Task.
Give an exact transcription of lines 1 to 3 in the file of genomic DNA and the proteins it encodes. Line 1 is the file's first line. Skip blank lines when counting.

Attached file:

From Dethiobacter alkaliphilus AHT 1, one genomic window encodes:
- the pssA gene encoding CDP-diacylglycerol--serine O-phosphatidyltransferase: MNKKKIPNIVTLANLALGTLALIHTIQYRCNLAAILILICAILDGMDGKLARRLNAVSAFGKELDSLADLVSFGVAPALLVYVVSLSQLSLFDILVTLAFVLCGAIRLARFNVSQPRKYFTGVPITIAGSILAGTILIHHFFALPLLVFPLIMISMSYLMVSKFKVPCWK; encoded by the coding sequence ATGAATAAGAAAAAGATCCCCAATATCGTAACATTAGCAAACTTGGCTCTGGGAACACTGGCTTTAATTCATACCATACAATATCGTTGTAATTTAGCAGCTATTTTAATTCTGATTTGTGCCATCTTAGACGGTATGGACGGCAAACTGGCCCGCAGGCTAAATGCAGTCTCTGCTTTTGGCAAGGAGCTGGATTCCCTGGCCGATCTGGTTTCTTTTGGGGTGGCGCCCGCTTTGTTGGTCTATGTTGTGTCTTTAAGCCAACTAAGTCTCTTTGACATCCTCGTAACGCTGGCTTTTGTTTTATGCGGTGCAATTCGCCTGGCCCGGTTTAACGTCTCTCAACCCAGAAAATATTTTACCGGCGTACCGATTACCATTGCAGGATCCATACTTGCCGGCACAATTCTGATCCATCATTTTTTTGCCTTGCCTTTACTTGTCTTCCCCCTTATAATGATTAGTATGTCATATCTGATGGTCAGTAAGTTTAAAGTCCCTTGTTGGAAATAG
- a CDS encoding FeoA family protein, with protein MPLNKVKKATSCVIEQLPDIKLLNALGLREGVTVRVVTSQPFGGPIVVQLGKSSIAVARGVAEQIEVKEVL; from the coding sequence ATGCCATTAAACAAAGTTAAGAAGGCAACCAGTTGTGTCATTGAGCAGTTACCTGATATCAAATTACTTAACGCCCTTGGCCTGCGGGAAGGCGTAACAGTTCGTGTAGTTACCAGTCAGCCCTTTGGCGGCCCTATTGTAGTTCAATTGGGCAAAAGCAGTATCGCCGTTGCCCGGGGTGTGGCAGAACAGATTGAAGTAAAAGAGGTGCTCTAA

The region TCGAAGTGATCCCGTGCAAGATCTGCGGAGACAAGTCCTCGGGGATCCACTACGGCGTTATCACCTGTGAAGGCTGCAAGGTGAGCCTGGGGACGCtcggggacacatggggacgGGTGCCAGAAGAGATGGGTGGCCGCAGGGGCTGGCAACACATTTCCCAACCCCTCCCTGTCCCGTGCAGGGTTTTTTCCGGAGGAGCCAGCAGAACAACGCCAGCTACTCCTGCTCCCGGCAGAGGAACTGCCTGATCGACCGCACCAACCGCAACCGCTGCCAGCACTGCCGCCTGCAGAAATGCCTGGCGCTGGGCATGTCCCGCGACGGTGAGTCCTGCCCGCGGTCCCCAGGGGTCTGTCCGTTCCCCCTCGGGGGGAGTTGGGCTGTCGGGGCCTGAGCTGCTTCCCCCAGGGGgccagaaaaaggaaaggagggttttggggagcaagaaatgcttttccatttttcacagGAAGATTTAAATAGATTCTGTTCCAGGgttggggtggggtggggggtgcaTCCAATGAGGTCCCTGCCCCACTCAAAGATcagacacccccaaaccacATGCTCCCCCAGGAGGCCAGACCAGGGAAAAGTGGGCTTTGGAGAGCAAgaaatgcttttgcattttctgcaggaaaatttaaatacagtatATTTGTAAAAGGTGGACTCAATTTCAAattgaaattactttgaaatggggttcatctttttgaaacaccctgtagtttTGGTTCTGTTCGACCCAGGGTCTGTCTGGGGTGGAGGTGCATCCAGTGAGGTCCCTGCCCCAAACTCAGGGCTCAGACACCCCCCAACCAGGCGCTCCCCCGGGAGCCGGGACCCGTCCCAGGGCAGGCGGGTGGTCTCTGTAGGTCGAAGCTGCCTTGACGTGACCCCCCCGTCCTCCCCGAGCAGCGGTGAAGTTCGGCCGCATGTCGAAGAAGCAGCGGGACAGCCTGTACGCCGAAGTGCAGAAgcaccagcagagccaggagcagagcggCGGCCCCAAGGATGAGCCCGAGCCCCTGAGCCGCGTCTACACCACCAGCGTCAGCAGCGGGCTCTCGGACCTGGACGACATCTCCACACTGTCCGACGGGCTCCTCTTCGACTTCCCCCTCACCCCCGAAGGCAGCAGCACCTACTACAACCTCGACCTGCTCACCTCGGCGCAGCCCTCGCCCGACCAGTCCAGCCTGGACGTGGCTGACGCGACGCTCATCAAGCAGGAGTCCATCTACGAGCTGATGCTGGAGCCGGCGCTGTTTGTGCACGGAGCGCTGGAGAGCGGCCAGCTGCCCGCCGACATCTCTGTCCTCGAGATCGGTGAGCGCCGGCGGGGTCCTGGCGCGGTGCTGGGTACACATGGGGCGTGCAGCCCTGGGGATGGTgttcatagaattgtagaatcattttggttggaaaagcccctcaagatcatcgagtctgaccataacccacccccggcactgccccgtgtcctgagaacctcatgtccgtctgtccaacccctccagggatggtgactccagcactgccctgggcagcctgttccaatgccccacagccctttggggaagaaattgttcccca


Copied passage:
From Dethiobacter alkaliphilus AHT 1, one genomic window encodes:
- the pssA gene encoding CDP-diacylglycerol--serine O-phosphatidyltransferase: MNKKKIPNIVTLANLALGTLALIHTIQYRCNLAAILILICAILDGMDGKLARRLNAVSAFGKELDSLADLVSFGVAPALLVYVVSLSQLSLFDILVTLAFVLCGAIRLARFNVSQPRKYFTGVPITIAGSILAGTILIHHFFALPLLVFPLIMISMSYLMVSKFKVPCWK; encoded by the coding sequence ATGAATAAGAAAAAGATCCCCAATATCGTAACATTAGCAAACTTGGCTCTGGGAACACTGGCTTTAATTCATACCATACAATATCGTTGTAATTTAGCAGCTATTTTAATTCTGATTTGTGCCATCTTAGACGGTATGGACGGCAAACTGGCCCGCAGGCTAAATGCAGTCTCTGCTTTTGGCAAGGAGCTGGATTCCCTGGCCGATCTGGTTTCTTTTGGGGTGGCGCCCGCTTTGTTGGTCTATGTTGTGTCTTTAAGCCAACTAAGTCTCTTTGACATCCTCGTAACGCTGGCTTTTGTTTTATGCGGTGCAATTCGCCTGGCCCGGTTTAACGTCTCTCAACCCAGAAAATATTTTACCGGCGTACCGATTACCATTGCAGGATCCATACTTGCCGGCACAATTCTGATCCATCATTTTTTTGCCTTGCCTTTACTTGTCTTCCCCCTTATAATGATTAGTATGTCATATCTGATGGTCAGTAAGTTTAAAGTCCCTTGTTGGAAATAG
- a CDS encoding FeoA family protein, with protein MPLNKVKKATSCVIEQLPDIKLLNALGLREGVTVRVVTSQPFGGPIVVQLGKSSIAVARGVAEQIEVKEVL; from the coding sequence ATGCCATTAAACAAAGTTAAGAAGGCAACCAGTTGTGTCATTGAGCAGTTACCTGATATCAAATTACTTAACGCCCTTGGCCTGCGGGAAGGCGTAACAGTTCGTGTAGTTACCAGTCAGCCCTTTGGCGGCCCTATTGTAGTTCAATTGGGCAAAAGCAGTATCGCCGTTGCCCGGGGTGTGGCAGAACAGATTGAAGTAAAAGAGGTGCTCTAA